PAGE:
H-P Extends Honeymoon

The tech giant delivers another strong quarter, beating estimates on the top and bottom lines.
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Updated from Feb. 15

Hewlett-Packard's

(HPQ) - Get Report

earnings surged by more than 30% in its fiscal first quarter, as the company's ongoing focus on revamping internal operations buoyed the bottom line.

With profit margins in the PC, server and printer businesses all hitting targets H-P had set for fiscal 2007, the Palo Alto, Calif., company surpassed Wall Street's expectations by 4 cents.

Sales in the quarter ended Jan. 31 increased 6% year over year to $22.7 billion. The company had an operating profit of $1.5 billion, or 42 cents a share. That figure excludes $166 million in after-tax adjustments related to amortization of purchased intangibles and in-process R&D costs.

Excluding the charge, H-P earned 48 cents a share.

On that basis, analysts polled by Thomson First Call expected the company to earn 44 cents a share on revenue of $22.5 billion.

In early Thursday trading, investors boosted shares of H-P $1.84, or 5.8%, to $33.51.

In November, H-P projected that its first-quarter sales would range between $22.3 billion and $22.6 billion, with pro forma EPS between 46 cents and 48 cents.

In a conference call with analysts after the release of the results, CEO Mark Hurd said the company has made progress in its turnaround plan during the quarter, adding key hires to the management team and refining its sales model.

"We're pleased that our initiatives are on track and that the results are showing up in both the top line and bottom line," said Hurd.

For the quarter under way, H-P projected that sales would range between $22.4 billion and $22.6 billion, with EPS of 43 cents to 45 cents.

Analysts had projected that revenue would come in at $22.6 billion with EPS of 45 cents.

For the full year 2006, H-P projected revenue between $90 billion and $91 billion, with non-GAAP EPS of $1.90 to $1.95. Wall Street analysts had projected $1.83 EPS on revenue of $90.8 billion.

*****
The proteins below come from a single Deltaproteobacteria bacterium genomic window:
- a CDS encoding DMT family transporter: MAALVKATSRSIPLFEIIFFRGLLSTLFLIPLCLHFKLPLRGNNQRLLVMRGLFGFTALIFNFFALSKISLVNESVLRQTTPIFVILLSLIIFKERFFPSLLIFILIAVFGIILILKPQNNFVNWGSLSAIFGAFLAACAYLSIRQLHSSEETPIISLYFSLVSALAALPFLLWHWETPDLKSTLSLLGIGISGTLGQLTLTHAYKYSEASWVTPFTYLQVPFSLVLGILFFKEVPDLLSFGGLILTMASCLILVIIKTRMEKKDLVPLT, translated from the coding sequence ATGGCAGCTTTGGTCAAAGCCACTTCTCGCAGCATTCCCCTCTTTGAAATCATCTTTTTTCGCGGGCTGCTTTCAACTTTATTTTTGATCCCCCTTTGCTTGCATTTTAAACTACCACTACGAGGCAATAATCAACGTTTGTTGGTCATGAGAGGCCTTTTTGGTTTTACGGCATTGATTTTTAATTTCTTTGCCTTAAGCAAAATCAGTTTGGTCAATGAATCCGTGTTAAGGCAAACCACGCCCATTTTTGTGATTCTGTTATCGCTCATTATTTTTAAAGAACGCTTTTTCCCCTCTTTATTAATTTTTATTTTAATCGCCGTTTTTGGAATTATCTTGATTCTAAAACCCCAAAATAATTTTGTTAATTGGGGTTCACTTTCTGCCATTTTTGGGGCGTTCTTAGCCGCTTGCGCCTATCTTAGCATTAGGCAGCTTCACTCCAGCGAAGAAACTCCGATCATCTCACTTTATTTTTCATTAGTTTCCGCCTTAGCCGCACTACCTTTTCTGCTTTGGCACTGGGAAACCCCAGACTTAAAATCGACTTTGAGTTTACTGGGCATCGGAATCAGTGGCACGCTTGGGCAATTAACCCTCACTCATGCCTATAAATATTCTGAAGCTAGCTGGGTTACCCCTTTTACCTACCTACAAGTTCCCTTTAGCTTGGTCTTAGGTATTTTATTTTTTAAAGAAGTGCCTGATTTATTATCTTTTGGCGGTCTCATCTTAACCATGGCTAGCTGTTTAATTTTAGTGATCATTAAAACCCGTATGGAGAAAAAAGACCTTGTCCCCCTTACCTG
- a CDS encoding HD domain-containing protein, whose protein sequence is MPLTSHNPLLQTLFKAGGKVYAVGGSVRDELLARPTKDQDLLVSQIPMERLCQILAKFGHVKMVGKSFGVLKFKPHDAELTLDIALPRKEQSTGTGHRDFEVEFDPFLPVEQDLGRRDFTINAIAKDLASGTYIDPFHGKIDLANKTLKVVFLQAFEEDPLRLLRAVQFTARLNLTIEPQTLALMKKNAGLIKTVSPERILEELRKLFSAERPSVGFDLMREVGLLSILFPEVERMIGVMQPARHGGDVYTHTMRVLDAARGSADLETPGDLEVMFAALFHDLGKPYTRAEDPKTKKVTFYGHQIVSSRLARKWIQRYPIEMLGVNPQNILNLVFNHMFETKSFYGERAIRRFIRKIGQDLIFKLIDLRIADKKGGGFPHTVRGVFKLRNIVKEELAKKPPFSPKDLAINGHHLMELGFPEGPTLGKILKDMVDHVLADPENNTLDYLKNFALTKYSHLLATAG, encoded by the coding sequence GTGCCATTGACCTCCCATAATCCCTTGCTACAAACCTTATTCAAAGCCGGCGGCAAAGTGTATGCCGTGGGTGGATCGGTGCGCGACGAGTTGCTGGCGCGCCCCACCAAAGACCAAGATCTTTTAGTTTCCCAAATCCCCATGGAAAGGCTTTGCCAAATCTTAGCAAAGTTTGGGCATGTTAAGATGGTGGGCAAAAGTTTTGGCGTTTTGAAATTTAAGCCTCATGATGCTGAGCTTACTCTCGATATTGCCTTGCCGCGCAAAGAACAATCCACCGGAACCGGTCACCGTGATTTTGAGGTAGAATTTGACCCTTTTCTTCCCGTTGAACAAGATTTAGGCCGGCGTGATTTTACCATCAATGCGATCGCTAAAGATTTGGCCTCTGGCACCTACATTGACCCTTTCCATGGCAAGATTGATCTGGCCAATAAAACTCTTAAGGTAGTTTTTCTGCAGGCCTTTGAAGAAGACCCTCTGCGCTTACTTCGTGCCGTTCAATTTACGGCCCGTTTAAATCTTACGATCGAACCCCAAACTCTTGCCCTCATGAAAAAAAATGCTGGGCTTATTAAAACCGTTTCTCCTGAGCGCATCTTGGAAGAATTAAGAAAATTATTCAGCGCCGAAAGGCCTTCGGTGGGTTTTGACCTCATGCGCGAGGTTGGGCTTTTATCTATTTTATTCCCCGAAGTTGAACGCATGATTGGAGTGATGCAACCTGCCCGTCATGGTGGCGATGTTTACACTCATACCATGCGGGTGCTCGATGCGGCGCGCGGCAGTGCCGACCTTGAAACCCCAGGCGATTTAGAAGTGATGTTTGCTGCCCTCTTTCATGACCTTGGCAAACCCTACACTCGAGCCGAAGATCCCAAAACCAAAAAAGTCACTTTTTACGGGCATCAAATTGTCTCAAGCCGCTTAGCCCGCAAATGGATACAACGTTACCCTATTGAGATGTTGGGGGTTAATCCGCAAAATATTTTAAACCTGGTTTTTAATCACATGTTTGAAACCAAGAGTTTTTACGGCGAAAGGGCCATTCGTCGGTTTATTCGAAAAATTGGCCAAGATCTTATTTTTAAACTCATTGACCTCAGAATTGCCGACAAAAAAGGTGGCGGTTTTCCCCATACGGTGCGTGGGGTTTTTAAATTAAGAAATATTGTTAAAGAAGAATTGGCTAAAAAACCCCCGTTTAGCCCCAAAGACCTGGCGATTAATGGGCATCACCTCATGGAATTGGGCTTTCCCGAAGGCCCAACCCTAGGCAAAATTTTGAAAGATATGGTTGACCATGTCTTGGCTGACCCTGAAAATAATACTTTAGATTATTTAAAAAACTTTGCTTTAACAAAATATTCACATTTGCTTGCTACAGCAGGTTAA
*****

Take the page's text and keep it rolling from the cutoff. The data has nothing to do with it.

The company's PC business, which some investors have faulted for dragging down H-P's overall profitability, turned in a strong showing in the first quarter.

Sales in the PC division grew 8% year over year, to $7.4 billion, helped by strong demand for notebooks. Operating margins in the division jumped to 3.9% compared with 2.1% in the year-ago period.

Hurd said the PC group's margins were the highest they had been in many years. He cited the market shift toward mobility and consumer products as playing into the company's strengths. And he credited the company's relationships with retailers and distributors as critical in helping H-P succeed in emerging markets.

Hurd said PC unit shipments grew 68% in India, 62% in Brazil and 49% in Russia, though he didn't mention China, which many industry watchers believe to be one of the biggest growth opportunities going forward.

Overall, the company's sales were up 6% in Asia-Pacific area, 10% in the Americas and 1% in the Europe, Middle East and Africa region, year over year.

The enterprise storage and server division generated $4.2 billion in revenue, a 5% increase from the same time last year. The group's operating margins were 7.7%, compared with 1.7% in the first quarter of 2005.

Operating margins in printers, H-P's most profitable business, were down slightly from last year at 14.9% compared with 15.4% in the first quarter of 2004. The margins were up sequentially from the 13.2% level in the fourth quarter, however.

Hurd said the printer margins, at the high end of H-P's 13% to 15% target, were the result of internal cost-cutting efforts and "targeted pricing actions to drive market share gains in areas of high supplies consumption."

H-P boosted sales of printer supplies, a lucrative segment, by 11% year over year, while the company shipped 13 million printers during the quarter, up 12% year over year.

The company's services business saw a 2% decline in revenue, which the company said was the result of an adverse currency effect and the company's focus on making the business profitable.

"We've actually walked away from deals," said Hurd.

H-P is in the midst of a turnaround led by Hurd, who took over as CEO in March 2005. Investors have bid the company's stock up more than 44% since Hurd joined the company and undertook a series of moves such as reorganizing the company's internal divisions and slashing costs.

The company has announced that it is cutting more than 15,000 jobs, or 10% of its workforce, as part of the turnaround plan.

CFO Bob Wayman said H-P handed pink slips to an additional 1,800 workers during the first quarter, bringing the total layoffs to 6,500.

Shares of H-P closed Wednesday's regular session down 82 cents to $31.67.